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ASU's Léon Marchand swimming toward Olympic gold

July 10, 2023

Coach Bob Bowman sees similarities to Michael Phelps

Léon Marchand was 7 years old when he quit swimming.

He didn’t quit because his parents, Xavier Marchand and Céline Bonnett, were pushing him to take up a family business. (Xavier Marchand had competed in the 1996 and 2000 Summer Olympics for France, and Bonnet took part in the 1992 Games.)

And he didn’t quit because he was afraid of the work.

He quit because, well, the water was too cold.

“I was like, really skinny and the pool was just awful,” Marchand said. “So, I quit swimming for two years.”

It’s funny to think about, now, that the Arizona State University 21-year-old sophomore who won six medals (including three gold) at the 2023 NCAA Division I men’s swimming championships … and became arguably the sport’s best male swimmer … and may break the 15-year-old 400 individual medley record set by Michael Phelps … gave up the sport because he was cold.

But a legend has to start somewhere. Why not a shivering kid with a towel wrapped around his waist?

Fast-forward 14 years. Marchand is talking to a reporter as he stands on the deck at ASU’s Mona Plummer Aquatic Complex. He’s trying to explain the single-minded focus it takes to be a world-class swimmer.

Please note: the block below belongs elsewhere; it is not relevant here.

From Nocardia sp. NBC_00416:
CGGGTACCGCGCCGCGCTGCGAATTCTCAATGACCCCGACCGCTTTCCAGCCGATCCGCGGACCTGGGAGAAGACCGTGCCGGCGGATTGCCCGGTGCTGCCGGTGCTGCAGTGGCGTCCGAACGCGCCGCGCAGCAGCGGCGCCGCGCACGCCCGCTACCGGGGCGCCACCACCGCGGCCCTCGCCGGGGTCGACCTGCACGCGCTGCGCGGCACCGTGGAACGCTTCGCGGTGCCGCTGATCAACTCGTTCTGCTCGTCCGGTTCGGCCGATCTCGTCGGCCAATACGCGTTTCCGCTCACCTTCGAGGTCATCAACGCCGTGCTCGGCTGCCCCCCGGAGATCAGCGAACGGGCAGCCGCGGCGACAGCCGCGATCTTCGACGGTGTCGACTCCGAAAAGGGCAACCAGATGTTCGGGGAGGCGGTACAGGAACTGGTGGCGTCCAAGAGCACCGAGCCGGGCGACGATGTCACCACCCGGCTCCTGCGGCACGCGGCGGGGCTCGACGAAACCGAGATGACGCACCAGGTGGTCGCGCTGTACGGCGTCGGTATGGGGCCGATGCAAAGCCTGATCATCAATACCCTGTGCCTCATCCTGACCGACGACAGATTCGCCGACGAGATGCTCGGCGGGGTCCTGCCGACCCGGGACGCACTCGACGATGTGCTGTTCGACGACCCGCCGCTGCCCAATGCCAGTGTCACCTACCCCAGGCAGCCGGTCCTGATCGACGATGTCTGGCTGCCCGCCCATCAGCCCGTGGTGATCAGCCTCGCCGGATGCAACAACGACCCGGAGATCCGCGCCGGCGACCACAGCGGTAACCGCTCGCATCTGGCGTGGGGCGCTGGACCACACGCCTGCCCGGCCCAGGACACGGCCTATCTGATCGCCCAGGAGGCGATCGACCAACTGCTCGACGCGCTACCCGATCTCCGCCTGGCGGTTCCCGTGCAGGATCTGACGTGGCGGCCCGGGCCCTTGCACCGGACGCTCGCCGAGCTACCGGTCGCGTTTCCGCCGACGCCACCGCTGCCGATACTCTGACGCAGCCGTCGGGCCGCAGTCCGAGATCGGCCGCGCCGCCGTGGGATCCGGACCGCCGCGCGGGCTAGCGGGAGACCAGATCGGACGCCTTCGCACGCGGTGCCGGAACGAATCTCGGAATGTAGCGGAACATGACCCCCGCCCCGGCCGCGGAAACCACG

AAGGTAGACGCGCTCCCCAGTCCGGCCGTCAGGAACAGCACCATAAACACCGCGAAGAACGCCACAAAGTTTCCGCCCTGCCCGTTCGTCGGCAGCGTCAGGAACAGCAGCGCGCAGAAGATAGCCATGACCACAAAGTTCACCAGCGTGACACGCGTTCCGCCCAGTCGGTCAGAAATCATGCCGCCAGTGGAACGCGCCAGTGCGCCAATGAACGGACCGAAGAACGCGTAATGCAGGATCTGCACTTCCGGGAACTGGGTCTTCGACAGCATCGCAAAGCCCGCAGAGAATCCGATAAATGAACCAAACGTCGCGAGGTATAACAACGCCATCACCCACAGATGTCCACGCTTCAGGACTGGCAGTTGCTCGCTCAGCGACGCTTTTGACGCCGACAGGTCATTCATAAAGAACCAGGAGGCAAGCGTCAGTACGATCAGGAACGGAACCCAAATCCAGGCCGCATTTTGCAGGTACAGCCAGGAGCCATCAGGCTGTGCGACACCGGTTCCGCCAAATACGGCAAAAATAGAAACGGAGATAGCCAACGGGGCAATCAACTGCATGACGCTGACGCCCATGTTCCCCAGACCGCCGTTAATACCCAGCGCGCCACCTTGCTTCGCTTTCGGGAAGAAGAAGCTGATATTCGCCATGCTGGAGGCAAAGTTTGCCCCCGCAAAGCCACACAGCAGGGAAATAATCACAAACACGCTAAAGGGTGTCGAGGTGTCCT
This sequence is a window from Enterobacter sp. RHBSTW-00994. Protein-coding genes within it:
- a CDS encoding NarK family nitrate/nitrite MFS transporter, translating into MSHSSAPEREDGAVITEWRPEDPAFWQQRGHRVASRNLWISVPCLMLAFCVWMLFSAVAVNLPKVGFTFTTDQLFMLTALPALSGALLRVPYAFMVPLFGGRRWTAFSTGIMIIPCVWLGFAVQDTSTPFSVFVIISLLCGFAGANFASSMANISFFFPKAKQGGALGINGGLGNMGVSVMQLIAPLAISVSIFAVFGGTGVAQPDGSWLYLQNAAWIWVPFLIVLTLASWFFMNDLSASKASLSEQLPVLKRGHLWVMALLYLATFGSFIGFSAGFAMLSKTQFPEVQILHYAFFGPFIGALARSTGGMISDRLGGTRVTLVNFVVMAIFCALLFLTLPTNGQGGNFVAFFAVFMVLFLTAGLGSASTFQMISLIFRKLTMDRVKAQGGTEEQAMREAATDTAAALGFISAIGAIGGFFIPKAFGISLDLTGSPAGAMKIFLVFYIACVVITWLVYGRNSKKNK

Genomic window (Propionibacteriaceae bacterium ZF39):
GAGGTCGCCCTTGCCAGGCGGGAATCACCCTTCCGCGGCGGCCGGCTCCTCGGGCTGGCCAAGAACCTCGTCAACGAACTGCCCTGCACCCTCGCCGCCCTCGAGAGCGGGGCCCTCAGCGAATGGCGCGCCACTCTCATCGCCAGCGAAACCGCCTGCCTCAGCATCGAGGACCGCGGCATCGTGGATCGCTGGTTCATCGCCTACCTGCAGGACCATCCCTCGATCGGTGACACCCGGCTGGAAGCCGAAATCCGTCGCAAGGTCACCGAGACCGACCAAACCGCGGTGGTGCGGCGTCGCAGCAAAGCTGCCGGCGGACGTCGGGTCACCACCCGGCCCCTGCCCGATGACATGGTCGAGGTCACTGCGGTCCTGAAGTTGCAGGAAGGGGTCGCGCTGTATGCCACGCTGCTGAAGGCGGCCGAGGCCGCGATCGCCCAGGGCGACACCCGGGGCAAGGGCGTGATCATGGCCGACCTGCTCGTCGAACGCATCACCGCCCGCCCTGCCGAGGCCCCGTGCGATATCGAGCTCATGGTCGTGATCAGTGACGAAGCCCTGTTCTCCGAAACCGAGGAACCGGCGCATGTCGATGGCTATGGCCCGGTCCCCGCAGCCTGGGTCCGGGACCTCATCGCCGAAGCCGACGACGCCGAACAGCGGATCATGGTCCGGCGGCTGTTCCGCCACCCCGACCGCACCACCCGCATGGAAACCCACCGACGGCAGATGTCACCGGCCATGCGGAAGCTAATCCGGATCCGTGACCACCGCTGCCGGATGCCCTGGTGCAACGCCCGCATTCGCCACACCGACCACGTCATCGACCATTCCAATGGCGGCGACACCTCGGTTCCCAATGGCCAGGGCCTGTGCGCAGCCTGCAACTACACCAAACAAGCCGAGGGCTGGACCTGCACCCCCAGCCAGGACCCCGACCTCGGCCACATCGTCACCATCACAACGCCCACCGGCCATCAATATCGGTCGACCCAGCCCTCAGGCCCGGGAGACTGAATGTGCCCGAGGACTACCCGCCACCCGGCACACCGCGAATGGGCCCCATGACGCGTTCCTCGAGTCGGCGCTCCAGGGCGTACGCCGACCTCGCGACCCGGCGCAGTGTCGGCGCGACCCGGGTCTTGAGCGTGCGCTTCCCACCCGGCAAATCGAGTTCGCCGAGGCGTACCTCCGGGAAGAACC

“It’s a very difficult sport,” he says. “It’s kind of hard to enjoy the process all the time. You’re training for years for a race that might last 20 seconds.”

That sacrifice is why Marchand’s parents were unbothered when he left the pool to take up other sports, including rugby. They encouraged him, in fact, to explore other outlets. But he was never as good on the land as he was in the water so, at the age of 9, he embraced his fate.

ASU is thankful he did.

Portrait of college male resting in pool with elbows propped up on deck

ASU swimmer Léon Marchand poses for a photo at Mona Plummer Aquatic Center on the Tempe campus on April 28. Marchand, who is an international student from Toulouse, France, is expected to compete in the 2024 Summer Olympics. Photo by Samantha Chow/ASU

Staying grounded

Here’s the first thing you’ll notice about Léon Marchand: He’s not noticeable.

Where Michael Phelps was seemingly constructed to swim laps around everyone with his 6-foot-4 frame and 79-inch wingspan, Marchand looks, well, average.

He's 6-foot-2, 170 pounds, and when he strolls down Palm Walk only the most devoted swimming fans recognize him.

“If you compare him to some of the other top swimmers in the world right now, they’re all giant pieces of muscle,” ASU teammate Daniel Matheson said. “Léon doesn’t really follow that. His body type doesn’t scream an elite all-star athlete.”